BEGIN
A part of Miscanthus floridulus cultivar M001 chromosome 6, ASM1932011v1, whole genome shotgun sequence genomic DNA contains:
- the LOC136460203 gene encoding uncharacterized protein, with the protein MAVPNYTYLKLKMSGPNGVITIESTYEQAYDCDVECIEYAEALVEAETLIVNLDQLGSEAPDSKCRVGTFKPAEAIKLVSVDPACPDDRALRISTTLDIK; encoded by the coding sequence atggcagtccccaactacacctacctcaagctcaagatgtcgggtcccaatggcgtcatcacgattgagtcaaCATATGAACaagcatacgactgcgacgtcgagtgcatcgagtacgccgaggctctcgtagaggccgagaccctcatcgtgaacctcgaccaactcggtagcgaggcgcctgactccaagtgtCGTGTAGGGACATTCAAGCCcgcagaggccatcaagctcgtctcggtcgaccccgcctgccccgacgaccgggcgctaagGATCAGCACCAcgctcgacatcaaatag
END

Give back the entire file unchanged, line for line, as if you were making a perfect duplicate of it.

A part of Miscanthus floridulus cultivar M001 chromosome 6, ASM1932011v1, whole genome shotgun sequence genomic DNA contains:
- the LOC136460203 gene encoding uncharacterized protein, with the protein MAVPNYTYLKLKMSGPNGVITIESTYEQAYDCDVECIEYAEALVEAETLIVNLDQLGSEAPDSKCRVGTFKPAEAIKLVSVDPACPDDRALRISTTLDIK; encoded by the coding sequence atggcagtccccaactacacctacctcaagctcaagatgtcgggtcccaatggcgtcatcacgattgagtcaaCATATGAACaagcatacgactgcgacgtcgagtgcatcgagtacgccgaggctctcgtagaggccgagaccctcatcgtgaacctcgaccaactcggtagcgaggcgcctgactccaagtgtCGTGTAGGGACATTCAAGCCcgcagaggccatcaagctcgtctcggtcgaccccgcctgccccgacgaccgggcgctaagGATCAGCACCAcgctcgacatcaaatag